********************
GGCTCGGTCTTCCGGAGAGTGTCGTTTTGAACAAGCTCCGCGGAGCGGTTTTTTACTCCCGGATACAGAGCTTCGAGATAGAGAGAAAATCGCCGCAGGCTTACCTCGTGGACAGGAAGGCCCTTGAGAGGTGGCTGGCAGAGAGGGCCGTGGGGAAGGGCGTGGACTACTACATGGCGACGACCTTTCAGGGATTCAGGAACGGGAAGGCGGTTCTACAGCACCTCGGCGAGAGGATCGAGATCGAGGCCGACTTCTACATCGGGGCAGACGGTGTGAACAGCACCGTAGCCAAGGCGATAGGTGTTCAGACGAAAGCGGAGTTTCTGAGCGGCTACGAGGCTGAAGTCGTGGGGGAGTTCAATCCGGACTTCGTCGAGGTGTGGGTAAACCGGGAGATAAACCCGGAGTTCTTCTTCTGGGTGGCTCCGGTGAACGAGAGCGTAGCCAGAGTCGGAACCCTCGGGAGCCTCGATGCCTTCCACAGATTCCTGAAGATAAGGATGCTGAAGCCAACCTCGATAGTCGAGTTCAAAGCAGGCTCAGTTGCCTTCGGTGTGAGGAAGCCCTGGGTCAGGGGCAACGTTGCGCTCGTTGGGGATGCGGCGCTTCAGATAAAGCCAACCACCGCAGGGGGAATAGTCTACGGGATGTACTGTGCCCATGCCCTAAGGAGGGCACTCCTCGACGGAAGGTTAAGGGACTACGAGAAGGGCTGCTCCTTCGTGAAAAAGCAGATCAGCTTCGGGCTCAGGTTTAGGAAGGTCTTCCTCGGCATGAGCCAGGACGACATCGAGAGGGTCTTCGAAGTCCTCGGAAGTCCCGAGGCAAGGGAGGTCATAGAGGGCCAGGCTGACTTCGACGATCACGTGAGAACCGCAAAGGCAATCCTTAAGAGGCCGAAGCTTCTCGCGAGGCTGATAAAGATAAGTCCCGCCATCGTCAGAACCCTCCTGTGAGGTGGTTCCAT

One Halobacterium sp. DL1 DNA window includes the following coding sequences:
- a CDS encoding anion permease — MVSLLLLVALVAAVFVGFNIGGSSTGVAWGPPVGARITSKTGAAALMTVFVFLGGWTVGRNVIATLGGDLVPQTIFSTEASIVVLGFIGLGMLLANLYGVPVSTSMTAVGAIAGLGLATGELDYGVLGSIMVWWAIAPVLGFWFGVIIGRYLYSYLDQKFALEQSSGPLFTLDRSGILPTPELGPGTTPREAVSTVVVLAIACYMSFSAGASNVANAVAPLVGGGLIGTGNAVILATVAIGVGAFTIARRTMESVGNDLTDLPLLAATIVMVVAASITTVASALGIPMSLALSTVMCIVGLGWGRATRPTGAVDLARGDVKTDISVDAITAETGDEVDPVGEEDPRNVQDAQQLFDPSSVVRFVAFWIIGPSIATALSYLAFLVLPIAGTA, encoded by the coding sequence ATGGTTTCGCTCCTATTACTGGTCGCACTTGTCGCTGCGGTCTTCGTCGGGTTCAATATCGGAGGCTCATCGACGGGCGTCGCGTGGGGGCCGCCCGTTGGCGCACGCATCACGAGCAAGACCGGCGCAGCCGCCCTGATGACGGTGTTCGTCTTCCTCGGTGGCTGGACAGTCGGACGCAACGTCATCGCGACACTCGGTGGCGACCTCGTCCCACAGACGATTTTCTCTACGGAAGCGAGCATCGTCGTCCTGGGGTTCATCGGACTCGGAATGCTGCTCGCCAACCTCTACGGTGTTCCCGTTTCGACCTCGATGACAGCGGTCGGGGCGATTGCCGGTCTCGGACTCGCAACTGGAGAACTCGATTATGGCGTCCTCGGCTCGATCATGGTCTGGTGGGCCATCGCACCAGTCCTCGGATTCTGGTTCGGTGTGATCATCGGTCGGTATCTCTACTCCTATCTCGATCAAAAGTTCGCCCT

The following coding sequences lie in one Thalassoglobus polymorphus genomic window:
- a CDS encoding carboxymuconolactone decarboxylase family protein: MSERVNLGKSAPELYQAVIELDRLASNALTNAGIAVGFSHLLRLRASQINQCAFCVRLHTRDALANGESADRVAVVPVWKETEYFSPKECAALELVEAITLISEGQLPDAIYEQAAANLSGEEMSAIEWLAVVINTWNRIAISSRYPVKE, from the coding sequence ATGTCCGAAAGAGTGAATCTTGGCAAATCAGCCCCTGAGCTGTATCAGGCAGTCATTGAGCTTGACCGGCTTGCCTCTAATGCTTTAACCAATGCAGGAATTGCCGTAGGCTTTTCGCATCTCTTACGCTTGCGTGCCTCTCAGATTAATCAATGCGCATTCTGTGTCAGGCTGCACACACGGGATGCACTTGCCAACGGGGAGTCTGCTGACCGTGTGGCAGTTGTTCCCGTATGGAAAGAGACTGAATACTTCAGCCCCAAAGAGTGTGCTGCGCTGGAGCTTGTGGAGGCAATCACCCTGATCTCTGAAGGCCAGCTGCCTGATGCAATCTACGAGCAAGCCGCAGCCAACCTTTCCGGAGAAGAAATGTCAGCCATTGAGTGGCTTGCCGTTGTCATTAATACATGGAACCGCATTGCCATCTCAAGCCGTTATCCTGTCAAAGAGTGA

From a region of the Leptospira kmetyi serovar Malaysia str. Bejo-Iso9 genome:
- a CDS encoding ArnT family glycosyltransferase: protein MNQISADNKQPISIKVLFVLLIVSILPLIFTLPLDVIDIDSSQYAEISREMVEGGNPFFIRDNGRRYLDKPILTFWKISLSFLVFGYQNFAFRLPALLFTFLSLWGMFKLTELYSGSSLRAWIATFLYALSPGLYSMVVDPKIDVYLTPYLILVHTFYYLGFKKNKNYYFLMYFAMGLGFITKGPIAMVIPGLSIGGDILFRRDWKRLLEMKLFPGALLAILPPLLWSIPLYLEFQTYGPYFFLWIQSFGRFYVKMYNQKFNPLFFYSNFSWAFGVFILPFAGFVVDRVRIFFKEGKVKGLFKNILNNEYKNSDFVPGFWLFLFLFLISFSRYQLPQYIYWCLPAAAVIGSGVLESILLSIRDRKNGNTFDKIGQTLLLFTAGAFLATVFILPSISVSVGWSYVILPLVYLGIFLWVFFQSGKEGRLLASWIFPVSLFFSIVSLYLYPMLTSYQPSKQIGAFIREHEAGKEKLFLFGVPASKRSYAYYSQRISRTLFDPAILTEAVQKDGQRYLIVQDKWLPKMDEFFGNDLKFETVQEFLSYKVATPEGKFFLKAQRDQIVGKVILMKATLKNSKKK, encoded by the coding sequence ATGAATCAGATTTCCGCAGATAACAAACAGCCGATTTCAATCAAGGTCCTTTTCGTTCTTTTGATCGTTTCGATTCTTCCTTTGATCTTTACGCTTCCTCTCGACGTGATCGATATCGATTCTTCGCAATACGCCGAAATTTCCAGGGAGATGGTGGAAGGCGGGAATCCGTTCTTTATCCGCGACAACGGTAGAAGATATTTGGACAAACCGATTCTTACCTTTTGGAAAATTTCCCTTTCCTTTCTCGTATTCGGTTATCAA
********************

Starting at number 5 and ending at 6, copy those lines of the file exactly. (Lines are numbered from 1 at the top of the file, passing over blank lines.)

- a CDS encoding carboxymuconolactone decarboxylase family protein: MSERVNLGKSAPELYQAVIELDRLASNALTNAGIAVGFSHLLRLRASQINQCAFCVRLHTRDALANGESADRVAVVPVWKETEYFSPKECAALELVEAITLISEGQLPDAIYEQAAANLSGEEMSAIEWLAVVINTWNRIAISSRYPVKE, from the coding sequence ATGTCCGAAAGAGTGAATCTTGGCAAATCAGCCCCTGAGCTGTATCAGGCAGTCATTGAGCTTGACCGGCTTGCCTCTAATGCTTTAACCAATGCAGGAATTGCCGTAGGCTTTTCGCATCTCTTACGCTTGCGTGCCTCTCAGATTAATCAATGCGCATTCTGTGTCAGGCTGCACACACGGGATGCACTTGCCAACGGGGAGTCTGCTGACCGTGTGGCAGTTGTTCCCGTATGGAAAGAGACTGAATACTTCAGCCCCAAAGAGTGTGCTGCGCTGGAGCTTGTGGAGGCAATCACCCTGATCTCTGAAGGCCAGCTGCCTGATGCAATCTACGAGCAAGCCGCAGCCAACCTTTCCGGAGAAGAAATGTCAGCCATTGAGTGGCTTGCCGTTGTCATTAATACATGGAACCGCATTGCCATCTCAAGCCGTTATCCTGTCAAAGAGTGA

From a region of the Leptospira kmetyi serovar Malaysia str. Bejo-Iso9 genome: